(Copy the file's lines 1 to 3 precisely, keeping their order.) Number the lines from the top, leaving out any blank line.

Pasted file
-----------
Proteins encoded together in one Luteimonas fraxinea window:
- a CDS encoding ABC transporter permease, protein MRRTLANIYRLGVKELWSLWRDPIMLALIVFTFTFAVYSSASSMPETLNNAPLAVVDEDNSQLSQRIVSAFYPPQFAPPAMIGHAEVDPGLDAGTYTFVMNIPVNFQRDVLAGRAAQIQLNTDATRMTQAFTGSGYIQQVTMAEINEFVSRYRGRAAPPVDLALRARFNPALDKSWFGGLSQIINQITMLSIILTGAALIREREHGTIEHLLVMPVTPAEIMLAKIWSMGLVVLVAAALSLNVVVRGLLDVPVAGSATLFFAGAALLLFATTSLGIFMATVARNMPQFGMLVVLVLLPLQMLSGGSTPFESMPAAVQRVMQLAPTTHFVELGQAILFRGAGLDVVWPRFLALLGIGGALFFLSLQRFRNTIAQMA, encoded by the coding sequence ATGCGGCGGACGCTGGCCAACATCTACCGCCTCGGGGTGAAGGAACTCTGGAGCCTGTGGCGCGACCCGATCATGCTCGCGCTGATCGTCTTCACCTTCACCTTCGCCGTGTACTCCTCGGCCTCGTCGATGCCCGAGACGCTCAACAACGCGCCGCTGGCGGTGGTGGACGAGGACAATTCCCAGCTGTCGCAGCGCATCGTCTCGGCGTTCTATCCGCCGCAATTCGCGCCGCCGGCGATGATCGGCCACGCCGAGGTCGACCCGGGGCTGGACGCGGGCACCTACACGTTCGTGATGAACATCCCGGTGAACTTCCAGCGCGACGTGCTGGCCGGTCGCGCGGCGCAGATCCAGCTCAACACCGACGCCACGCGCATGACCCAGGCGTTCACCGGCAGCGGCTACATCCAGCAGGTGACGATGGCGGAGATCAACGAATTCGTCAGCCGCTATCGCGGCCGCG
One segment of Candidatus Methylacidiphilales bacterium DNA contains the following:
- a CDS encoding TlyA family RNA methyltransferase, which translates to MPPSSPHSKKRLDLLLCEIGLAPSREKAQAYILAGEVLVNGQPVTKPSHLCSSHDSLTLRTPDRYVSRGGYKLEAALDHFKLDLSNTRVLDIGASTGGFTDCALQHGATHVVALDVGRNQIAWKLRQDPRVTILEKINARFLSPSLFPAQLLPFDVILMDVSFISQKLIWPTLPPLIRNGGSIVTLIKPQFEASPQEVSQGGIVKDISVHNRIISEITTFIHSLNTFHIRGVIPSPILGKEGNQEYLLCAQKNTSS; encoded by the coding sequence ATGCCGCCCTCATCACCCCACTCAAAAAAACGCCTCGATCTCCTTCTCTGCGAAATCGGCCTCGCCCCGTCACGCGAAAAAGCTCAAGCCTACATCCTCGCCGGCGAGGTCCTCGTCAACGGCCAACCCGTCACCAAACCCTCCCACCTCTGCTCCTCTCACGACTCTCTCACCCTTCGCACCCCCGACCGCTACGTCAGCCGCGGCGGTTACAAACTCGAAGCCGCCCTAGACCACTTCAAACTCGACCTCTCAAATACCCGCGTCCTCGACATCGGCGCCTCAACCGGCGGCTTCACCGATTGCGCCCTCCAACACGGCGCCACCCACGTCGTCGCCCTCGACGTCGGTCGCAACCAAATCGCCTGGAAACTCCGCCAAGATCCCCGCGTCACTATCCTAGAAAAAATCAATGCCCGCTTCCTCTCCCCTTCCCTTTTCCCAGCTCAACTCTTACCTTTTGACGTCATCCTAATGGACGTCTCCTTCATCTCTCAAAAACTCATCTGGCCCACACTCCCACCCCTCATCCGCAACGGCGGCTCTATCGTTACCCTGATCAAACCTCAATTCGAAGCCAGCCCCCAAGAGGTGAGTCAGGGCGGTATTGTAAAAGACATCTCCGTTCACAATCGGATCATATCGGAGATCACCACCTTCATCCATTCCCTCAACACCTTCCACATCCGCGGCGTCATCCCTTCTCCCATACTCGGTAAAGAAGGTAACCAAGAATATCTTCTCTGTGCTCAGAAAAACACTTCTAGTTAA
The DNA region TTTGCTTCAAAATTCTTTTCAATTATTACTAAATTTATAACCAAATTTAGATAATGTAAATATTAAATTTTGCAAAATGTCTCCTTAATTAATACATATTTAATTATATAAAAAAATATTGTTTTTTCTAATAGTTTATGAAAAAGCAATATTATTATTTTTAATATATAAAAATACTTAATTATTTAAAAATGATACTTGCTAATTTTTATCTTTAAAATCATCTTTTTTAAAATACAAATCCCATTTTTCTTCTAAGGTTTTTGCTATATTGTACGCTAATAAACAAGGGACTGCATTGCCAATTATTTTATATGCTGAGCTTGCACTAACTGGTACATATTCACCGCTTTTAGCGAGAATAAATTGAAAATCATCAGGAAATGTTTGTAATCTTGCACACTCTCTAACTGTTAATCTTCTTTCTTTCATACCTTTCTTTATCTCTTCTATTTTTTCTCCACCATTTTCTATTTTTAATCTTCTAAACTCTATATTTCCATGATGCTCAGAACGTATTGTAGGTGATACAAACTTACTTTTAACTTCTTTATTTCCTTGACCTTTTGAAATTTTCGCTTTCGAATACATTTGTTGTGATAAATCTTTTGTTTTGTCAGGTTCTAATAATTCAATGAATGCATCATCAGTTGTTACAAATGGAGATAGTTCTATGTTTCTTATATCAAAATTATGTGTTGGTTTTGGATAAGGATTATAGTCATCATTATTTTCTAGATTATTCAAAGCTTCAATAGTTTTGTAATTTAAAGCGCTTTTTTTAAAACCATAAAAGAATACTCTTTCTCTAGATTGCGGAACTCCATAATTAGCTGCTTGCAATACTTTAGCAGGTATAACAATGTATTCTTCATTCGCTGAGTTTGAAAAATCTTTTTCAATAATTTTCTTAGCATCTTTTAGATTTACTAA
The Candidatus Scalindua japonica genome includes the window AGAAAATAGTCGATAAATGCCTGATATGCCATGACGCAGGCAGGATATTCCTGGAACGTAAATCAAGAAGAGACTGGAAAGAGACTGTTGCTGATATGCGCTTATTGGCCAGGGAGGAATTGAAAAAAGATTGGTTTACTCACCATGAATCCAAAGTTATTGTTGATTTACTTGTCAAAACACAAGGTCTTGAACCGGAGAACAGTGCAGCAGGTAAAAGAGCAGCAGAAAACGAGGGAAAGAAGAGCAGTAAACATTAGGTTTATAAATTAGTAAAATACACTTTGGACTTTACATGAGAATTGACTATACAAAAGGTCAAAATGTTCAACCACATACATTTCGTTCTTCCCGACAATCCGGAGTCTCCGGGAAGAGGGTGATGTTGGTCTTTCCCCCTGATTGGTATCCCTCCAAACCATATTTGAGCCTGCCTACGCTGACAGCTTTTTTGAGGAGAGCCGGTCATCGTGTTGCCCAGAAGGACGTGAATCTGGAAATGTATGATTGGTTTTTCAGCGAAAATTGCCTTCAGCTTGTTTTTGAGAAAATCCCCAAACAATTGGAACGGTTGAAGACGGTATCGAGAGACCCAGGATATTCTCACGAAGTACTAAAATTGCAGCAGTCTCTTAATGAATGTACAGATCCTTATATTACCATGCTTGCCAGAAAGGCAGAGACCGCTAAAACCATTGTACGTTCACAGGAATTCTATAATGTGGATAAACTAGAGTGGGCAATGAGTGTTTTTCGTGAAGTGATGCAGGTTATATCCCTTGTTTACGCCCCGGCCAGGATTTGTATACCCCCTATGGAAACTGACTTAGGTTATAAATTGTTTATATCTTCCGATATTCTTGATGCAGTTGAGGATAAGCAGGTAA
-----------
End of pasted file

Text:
Proteins encoded together in one Luteimonas fraxinea window:
- a CDS encoding ABC transporter permease, protein MRRTLANIYRLGVKELWSLWRDPIMLALIVFTFTFAVYSSASSMPETLNNAPLAVVDEDNSQLSQRIVSAFYPPQFAPPAMIGHAEVDPGLDAGTYTFVMNIPVNFQRDVLAGRAAQIQLNTDATRMTQAFTGSGYIQQVTMAEINEFVSRYRGRAAPPVDLALRARFNPALDKSWFGGLSQIINQITMLSIILTGAALIREREHGTIEHLLVMPVTPAEIMLAKIWSMGLVVLVAAALSLNVVVRGLLDVPVAGSATLFFAGAALLLFATTSLGIFMATVARNMPQFGMLVVLVLLPLQMLSGGSTPFESMPAAVQRVMQLAPTTHFVELGQAILFRGAGLDVVWPRFLALLGIGGALFFLSLQRFRNTIAQMA, encoded by the coding sequence ATGCGGCGGACGCTGGCCAACATCTACCGCCTCGGGGTGAAGGAACTCTGGAGCCTGTGGCGCGACCCGATCATGCTCGCGCTGATCGTCTTCACCTTCACCTTCGCCGTGTACTCCTCGGCCTCGTCGATGCCCGAGACGCTCAACAACGCGCCGCTGGCGGTGGTGGACGAGGACAATTCCCAGCTGTCGCAGCGCATCGTCTCGGCGTTCTATCCGCCGCAATTCGCGCCGCCGGCGATGATCGGCCACGCCGAGGTCGACCCGGGGCTGGACGCGGGCACCTACACGTTCGTGATGAACATCCCGGTGAACTTCCAGCGCGACGTGCTGGCCGGTCGCGCGGCGCAGATCCAGCTCAACACCGACGCCACGCGCATGACCCAGGCGTTCACCGGCAGCGGCTACATCCAGCAGGTGACGATGGCGGAGATCAACGAATTCGTCAGCCGCTATCGCGGCCGCG
One segment of Candidatus Methylacidiphilales bacterium DNA contains the following: